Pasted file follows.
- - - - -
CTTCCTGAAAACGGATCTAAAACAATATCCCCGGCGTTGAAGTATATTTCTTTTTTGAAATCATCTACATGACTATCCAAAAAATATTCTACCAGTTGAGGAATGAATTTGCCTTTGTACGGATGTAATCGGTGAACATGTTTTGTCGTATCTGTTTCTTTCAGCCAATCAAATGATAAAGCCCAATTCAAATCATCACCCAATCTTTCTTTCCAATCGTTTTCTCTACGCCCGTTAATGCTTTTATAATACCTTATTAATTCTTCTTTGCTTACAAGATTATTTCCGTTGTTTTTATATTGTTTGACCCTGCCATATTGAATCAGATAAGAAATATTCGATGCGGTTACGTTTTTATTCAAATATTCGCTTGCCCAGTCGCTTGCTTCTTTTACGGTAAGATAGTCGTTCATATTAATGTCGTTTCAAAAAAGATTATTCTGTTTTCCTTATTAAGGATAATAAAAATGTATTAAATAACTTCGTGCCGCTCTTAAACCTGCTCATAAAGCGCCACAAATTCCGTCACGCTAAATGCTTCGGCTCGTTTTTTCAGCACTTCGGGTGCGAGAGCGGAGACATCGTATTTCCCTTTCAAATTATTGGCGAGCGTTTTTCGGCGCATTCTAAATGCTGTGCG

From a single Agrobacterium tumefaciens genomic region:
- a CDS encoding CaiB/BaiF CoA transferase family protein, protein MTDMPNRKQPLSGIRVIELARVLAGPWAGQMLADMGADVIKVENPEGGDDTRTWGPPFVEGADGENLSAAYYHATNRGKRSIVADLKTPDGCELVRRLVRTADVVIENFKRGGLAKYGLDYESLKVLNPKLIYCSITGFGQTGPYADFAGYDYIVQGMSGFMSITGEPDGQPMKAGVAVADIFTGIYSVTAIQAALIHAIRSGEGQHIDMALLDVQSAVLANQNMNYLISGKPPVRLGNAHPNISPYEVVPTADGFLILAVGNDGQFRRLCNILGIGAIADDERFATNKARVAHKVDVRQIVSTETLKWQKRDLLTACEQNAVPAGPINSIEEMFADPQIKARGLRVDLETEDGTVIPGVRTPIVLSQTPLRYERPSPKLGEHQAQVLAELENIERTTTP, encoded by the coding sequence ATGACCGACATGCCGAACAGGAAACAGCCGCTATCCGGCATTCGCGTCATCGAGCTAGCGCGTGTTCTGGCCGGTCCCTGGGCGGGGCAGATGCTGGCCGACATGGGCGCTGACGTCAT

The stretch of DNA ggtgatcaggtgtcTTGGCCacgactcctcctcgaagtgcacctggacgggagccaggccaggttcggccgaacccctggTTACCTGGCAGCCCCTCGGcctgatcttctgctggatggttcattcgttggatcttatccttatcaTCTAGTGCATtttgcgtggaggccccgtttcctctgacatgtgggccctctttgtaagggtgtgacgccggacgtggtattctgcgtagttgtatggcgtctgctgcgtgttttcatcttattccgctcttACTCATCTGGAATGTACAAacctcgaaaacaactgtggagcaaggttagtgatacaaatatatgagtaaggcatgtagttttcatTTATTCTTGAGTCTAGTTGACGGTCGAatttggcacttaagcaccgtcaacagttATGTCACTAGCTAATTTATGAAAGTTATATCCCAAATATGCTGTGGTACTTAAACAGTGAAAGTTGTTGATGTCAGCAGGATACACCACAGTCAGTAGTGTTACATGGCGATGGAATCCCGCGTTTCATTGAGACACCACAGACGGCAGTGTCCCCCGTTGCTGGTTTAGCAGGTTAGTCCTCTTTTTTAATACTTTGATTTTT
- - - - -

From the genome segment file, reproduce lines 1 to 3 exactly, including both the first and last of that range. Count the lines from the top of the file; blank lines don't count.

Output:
CTTCCTGAAAACGGATCTAAAACAATATCCCCGGCGTTGAAGTATATTTCTTTTTTGAAATCATCTACATGACTATCCAAAAAATATTCTACCAGTTGAGGAATGAATTTGCCTTTGTACGGATGTAATCGGTGAACATGTTTTGTCGTATCTGTTTCTTTCAGCCAATCAAATGATAAAGCCCAATTCAAATCATCACCCAATCTTTCTTTCCAATCGTTTTCTCTACGCCCGTTAATGCTTTTATAATACCTTATTAATTCTTCTTTGCTTACAAGATTATTTCCGTTGTTTTTATATTGTTTGACCCTGCCATATTGAATCAGATAAGAAATATTCGATGCGGTTACGTTTTTATTCAAATATTCGCTTGCCCAGTCGCTTGCTTCTTTTACGGTAAGATAGTCGTTCATATTAATGTCGTTTCAAAAAAGATTATTCTGTTTTCCTTATTAAGGATAATAAAAATGTATTAAATAACTTCGTGCCGCTCTTAAACCTGCTCATAAAGCGCCACAAATTCCGTCACGCTAAATGCTTCGGCTCGTTTTTTCAGCACTTCGGGTGCGAGAGCGGAGACATCGTATTTCCCTTTCAAATTATTGGCGAGCGTTTTTCGGCGCATTCTAAATGCTGTGCG

From a single Agrobacterium tumefaciens genomic region:
- a CDS encoding CaiB/BaiF CoA transferase family protein, protein MTDMPNRKQPLSGIRVIELARVLAGPWAGQMLADMGADVIKVENPEGGDDTRTWGPPFVEGADGENLSAAYYHATNRGKRSIVADLKTPDGCELVRRLVRTADVVIENFKRGGLAKYGLDYESLKVLNPKLIYCSITGFGQTGPYADFAGYDYIVQGMSGFMSITGEPDGQPMKAGVAVADIFTGIYSVTAIQAALIHAIRSGEGQHIDMALLDVQSAVLANQNMNYLISGKPPVRLGNAHPNISPYEVVPTADGFLILAVGNDGQFRRLCNILGIGAIADDERFATNKARVAHKVDVRQIVSTETLKWQKRDLLTACEQNAVPAGPINSIEEMFADPQIKARGLRVDLETEDGTVIPGVRTPIVLSQTPLRYERPSPKLGEHQAQVLAELENIERTTTP, encoded by the coding sequence ATGACCGACATGCCGAACAGGAAACAGCCGCTATCCGGCATTCGCGTCATCGAGCTAGCGCGTGTTCTGGCCGGTCCCTGGGCGGGGCAGATGCTGGCCGACATGGGCGCTGACGTCAT